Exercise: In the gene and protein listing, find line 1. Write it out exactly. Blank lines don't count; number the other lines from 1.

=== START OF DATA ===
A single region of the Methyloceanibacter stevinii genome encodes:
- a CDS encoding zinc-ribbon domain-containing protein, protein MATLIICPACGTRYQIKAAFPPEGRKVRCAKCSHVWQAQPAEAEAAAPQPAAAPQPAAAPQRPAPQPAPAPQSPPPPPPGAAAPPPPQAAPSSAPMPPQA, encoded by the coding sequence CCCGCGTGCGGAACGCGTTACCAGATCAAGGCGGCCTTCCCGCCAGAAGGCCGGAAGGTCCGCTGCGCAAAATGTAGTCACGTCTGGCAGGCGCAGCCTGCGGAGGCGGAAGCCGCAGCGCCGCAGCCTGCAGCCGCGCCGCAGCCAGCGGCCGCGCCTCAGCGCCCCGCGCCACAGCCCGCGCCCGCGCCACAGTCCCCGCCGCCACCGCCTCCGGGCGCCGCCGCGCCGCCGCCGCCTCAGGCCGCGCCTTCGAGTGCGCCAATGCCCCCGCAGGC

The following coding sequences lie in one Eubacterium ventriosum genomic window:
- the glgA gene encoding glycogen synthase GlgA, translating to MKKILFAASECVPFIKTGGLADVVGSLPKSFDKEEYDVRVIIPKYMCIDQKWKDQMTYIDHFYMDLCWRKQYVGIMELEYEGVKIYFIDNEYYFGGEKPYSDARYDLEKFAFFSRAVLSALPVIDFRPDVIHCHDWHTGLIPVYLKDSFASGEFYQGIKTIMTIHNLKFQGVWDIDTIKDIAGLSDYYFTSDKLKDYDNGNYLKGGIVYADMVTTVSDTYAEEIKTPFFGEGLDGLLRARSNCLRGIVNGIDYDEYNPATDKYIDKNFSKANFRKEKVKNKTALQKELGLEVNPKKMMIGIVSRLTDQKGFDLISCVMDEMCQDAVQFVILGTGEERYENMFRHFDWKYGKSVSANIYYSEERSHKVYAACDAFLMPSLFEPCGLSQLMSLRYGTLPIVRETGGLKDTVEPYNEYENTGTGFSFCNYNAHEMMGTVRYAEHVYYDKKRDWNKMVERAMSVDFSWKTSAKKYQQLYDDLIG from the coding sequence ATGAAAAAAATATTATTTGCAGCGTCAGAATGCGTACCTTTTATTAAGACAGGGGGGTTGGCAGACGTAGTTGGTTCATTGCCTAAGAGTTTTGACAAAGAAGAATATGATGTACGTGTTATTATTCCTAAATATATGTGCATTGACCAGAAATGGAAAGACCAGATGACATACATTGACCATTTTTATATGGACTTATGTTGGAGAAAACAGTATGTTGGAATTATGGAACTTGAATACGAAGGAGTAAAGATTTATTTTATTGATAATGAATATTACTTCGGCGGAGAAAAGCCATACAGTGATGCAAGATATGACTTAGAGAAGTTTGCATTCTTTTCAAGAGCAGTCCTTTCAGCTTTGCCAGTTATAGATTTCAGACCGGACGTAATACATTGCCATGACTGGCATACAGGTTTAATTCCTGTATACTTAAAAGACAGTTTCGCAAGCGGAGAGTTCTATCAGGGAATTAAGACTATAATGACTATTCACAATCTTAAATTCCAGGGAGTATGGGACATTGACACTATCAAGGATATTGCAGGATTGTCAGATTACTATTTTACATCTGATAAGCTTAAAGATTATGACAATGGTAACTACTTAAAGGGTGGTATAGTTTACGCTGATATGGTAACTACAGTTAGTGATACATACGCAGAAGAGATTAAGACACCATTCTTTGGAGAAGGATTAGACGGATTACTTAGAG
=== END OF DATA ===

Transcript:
A single region of the Methyloceanibacter stevinii genome encodes: